Everything is Oll Korrect!

An eclectic bibliophile's journal…

Category: 100 Friends (100 Poems 100 Poets)

Twenty-Second Friend: François Villon, “Ballade des dames du temps jadis”

In ABC of Reading, Ezra Pound wrote that a man can’t fully understand poetry if he reads only one language. Later on, when listing authors important to the development of English poetry he also included a few Frenchman. With both those points in mind, I thought it would be appropriate to include a few French poets even though the focus of this list is on English authors. So, today we’ll meet M. François Villon.

M. Villon is a pseudonym for François de Montcorbier or François des Loges, who was born in Paris in 1431. He led such an eventful life that it’s worth reading at least an article about him, but in short he spent much of his life in prison and banishment, for such crimes as robbery and killing a priest during a fight between them and some drinking friends, and traveling around France. The last we hear of him, he was on death row for his part in a brawl, but that sentence was commuted to ten years banishment from Paris by the Parlement in January 1563. What happened to him next is unkown.

As for his poetry, I’m not familiar enough with French verse to offer HSOs of my own so I’ll have to lean on others’ accounts. His poetry is technically impressive with difficult metres and rhyme schemes, and he was quite knowledgeable of the world of poetry past and present. It seems that his medieval university education did indeed take hold, despite his raucous lifestyle. His best-known work is the long poem Le Testament, which expresses his fears and laments his wasted youth. Let’s take a look at a selection from Le Testament, “Ballade des dames du temps jadis” (“Ballade of Ladies of Time Gone By”).

Dictes moy où, n’en quel pays,
Est Flora, la belle Romaine ;
Archipiada, ne Thaïs,
Qui fut sa cousine germaine;
Echo, parlant quand bruyt on maine
Dessus rivière ou sus estan,
Qui beauté eut trop plus qu’humaine?
Mais où sont les neiges d’antan!

Où est la très sage Heloïs,
Pour qui fut chastré et puis moyne
Pierre Esbaillart à Sainct-Denys?
Pour son amour eut cest essoyne.
Semblablement, où est la royne
Qui commanda que Buridan
Fust jetté en ung sac en Seine?
Mais où sont les neiges d’antan!

La royne Blanche comme ung lys,
Qui chantoit à voix de sereine;
Berthe au grand pied, Bietris, Allys;
Harembourges qui tint le Mayne,
Et Jehanne, la bonne Lorraine,
Qu’Anglois bruslerent à Rouen;
Où sont-ilz, Vierge souveraine ?
Mais où sont les neiges d’antan!

Prince, n’enquerez de sepmaine
Où elles sont, ne de cest an,
Qu’à ce refrain ne vous remaine:
Mais où sont les neiges d’antan!…

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Vingt-et-deuxième Ami: François Villon, “Ballade des dames du temps jadis”

Dans ABC of Reading, Ezra Pound a écrit qu’un homme ne peut pas comprendre la poésie s’il ne lit qu’une seule langue. Il a énuméré des auteurs importants pour le développement de la poésie anglaise et il a inclus quelques Français. En gardant ce point à l’esprit, j’ai pensé qu’il serait approprié de discuter d’un des poètes mentionnés par Pound comme étant importants pour la poésie anglaise. Nous allons donc rencontrer aujourd’hui François Villon.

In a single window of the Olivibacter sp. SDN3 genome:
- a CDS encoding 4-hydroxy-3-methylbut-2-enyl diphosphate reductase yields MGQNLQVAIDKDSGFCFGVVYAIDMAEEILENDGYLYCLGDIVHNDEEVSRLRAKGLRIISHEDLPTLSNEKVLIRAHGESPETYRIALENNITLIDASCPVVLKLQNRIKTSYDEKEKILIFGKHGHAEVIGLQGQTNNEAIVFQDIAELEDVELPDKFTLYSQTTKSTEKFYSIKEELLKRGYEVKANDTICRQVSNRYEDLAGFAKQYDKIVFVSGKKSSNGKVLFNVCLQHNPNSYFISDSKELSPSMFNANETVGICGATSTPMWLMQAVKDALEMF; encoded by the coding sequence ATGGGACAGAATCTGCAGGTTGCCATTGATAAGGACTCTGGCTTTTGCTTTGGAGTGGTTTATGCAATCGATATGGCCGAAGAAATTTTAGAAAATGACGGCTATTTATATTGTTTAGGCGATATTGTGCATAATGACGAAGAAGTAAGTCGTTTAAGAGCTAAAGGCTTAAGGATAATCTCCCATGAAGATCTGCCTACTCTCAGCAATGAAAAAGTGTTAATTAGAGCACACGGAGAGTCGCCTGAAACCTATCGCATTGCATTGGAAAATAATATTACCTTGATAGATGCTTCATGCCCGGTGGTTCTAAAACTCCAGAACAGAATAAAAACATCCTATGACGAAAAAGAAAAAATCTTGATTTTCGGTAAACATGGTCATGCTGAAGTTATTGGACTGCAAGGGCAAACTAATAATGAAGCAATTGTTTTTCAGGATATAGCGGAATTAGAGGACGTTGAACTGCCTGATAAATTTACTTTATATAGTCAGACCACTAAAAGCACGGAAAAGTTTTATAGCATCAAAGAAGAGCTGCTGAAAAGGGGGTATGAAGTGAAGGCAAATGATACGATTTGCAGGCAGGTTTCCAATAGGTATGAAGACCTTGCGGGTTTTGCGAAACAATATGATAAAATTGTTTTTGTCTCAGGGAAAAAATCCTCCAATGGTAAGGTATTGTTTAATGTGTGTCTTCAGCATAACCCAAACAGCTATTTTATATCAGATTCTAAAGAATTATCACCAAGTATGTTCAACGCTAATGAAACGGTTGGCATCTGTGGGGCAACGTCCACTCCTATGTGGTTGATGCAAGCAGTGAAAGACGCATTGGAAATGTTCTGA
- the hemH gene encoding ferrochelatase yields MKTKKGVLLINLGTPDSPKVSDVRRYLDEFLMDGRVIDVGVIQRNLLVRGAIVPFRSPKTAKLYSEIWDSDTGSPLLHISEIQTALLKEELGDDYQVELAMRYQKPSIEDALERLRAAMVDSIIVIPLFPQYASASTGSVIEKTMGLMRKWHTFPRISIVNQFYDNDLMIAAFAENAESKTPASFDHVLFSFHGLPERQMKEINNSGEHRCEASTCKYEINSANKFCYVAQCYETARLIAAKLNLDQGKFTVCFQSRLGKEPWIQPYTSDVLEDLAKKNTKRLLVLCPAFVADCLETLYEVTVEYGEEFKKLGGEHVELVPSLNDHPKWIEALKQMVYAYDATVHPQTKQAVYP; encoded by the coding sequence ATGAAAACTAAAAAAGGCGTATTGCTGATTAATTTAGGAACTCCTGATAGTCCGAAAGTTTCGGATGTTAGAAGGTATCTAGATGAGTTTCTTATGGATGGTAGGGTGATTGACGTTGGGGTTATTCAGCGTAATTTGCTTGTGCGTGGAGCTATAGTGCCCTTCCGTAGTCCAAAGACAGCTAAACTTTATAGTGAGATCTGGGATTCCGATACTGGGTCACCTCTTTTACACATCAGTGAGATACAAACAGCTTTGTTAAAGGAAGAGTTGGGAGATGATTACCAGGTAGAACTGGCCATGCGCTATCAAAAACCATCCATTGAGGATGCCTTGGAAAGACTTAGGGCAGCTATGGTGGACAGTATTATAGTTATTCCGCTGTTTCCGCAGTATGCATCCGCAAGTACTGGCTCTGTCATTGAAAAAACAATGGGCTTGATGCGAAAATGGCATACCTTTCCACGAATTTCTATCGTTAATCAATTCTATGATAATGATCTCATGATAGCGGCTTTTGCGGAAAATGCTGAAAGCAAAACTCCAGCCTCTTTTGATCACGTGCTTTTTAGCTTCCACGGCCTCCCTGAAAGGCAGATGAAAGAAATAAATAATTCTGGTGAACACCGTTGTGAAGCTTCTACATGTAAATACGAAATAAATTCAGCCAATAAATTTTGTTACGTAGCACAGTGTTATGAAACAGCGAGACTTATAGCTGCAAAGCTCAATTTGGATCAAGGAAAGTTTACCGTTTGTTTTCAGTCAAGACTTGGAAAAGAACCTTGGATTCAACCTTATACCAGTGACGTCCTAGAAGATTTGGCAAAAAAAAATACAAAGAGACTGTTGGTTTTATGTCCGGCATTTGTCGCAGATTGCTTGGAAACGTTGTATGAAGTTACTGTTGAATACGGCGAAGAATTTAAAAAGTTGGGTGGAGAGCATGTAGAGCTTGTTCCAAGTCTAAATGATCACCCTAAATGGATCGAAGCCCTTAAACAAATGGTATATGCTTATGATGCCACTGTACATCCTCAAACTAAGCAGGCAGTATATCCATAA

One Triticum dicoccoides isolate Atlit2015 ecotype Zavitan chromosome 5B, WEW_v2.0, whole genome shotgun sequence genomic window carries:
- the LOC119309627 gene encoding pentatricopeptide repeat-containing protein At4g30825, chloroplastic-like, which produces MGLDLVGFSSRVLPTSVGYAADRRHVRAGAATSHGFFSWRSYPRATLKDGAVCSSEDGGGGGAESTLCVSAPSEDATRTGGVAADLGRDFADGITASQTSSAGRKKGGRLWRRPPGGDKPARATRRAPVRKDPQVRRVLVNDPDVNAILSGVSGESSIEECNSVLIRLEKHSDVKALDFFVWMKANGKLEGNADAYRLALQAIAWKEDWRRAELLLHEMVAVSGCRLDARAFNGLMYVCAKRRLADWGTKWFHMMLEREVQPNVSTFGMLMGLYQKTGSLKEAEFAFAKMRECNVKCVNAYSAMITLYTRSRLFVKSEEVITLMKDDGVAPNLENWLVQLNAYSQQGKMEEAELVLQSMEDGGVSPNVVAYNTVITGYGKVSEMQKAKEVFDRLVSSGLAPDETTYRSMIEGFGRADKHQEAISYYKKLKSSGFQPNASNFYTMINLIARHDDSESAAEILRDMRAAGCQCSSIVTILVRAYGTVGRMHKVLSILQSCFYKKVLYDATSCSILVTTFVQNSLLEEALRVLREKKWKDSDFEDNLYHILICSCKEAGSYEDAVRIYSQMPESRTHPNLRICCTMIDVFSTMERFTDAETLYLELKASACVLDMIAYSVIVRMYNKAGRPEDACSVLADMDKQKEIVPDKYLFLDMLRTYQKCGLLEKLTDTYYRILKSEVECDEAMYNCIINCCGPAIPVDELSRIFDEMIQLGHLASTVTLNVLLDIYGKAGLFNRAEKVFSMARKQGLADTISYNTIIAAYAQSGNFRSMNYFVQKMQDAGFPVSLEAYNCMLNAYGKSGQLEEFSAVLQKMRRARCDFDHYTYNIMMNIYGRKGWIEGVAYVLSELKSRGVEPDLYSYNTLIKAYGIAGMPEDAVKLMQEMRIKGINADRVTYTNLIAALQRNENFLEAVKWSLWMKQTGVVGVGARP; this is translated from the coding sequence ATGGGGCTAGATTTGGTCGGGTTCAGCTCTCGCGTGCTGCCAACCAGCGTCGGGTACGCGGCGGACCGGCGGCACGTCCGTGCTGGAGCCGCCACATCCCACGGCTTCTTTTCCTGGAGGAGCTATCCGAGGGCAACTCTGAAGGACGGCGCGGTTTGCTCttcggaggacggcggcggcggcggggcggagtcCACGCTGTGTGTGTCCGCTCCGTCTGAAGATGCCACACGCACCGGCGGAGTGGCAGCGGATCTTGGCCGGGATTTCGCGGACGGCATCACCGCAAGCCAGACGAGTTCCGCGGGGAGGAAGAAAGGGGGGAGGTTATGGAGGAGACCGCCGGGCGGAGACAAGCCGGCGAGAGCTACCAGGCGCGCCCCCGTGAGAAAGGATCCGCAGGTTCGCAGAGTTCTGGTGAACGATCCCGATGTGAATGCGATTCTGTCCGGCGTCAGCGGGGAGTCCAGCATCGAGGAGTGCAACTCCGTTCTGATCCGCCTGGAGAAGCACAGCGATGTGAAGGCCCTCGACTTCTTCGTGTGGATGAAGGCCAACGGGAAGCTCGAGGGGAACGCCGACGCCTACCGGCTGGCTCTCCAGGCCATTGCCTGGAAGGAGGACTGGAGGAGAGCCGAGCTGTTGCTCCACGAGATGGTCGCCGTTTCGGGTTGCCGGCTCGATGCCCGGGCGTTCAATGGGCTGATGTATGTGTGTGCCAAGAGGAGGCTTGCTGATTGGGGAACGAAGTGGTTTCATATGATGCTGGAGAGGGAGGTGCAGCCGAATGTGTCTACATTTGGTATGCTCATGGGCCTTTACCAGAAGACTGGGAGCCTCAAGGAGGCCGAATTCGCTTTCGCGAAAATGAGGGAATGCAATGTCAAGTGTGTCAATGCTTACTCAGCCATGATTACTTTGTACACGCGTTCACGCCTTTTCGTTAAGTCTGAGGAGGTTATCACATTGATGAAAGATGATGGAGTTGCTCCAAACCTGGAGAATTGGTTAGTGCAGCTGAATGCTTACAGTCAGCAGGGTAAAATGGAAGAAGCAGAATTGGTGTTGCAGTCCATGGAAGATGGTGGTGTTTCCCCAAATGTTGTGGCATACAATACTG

François Villon c’est un pseudonyme de François de Montcorbier ou François des Loges, qui est né à Paris en 1431. Sa vie était très intéressante, alors il vaut la peine de lire au moins un article à son sujet, mais, brièvement, il passa une grande partie de sa vie en prison et au bannissement pour des crimes comme le brigandage et l’assassinat d’un prêtre lors d’une bagarre.  La dernière chose que nous savons de lui, en janvier 1463, il a était condamnés à mort pour sa part dans une bagarre, mais cette peine a été commuée en bannissement à Paris par le Parlement. Le reste de sa vie est inconnu.

Quant à sa poésie, je ne connais pas très bien le vers français, je devrai donc me fier aux descriptions des autres. Sa poésie est techniquement impressionnante, avec des compteurs et des schémas de rimes difficiles. Il semble que ses études universitaires médiévales se soient effectivement établies malgré sa vie de bohème. Son œuvre la plus connue est le long poème Le Testament, qui exprime ses peurs et déplore sa jeunesse perdue. Jetons un coup d’oeil à une sélection du Testament, “Ballade des dames du temps jadis”.

Dictes moy où, n’en quel pays,
Est Flora, la belle Romaine ;
Archipiada, ne Thaïs,
Qui fut sa cousine germaine;
Echo, parlant quand bruyt on maine
Dessus rivière ou sus estan,
Qui beauté eut trop plus qu’humaine?
Mais où sont les neiges d’antan!

Où est la très sage Heloïs,
Pour qui fut chastré et puis moyne
Pierre Esbaillart à Sainct-Denys?
Pour son amour eut cest essoyne.
Semblablement, où est la royne
Qui commanda que Buridan
Fust jetté en ung sac en Seine?
Mais où sont les neiges d’antan!

La royne Blanche comme ung lys,
Qui chantoit à voix de sereine;
Berthe au grand pied, Bietris, Allys;
Harembourges qui tint le Mayne,
Et Jehanne, la bonne Lorraine,
Qu’Anglois bruslerent à Rouen;
Où sont-ilz, Vierge souveraine ?
Mais où sont les neiges d’antan!

Prince, n’enquerez de sepmaine
Où elles sont, ne de cest an,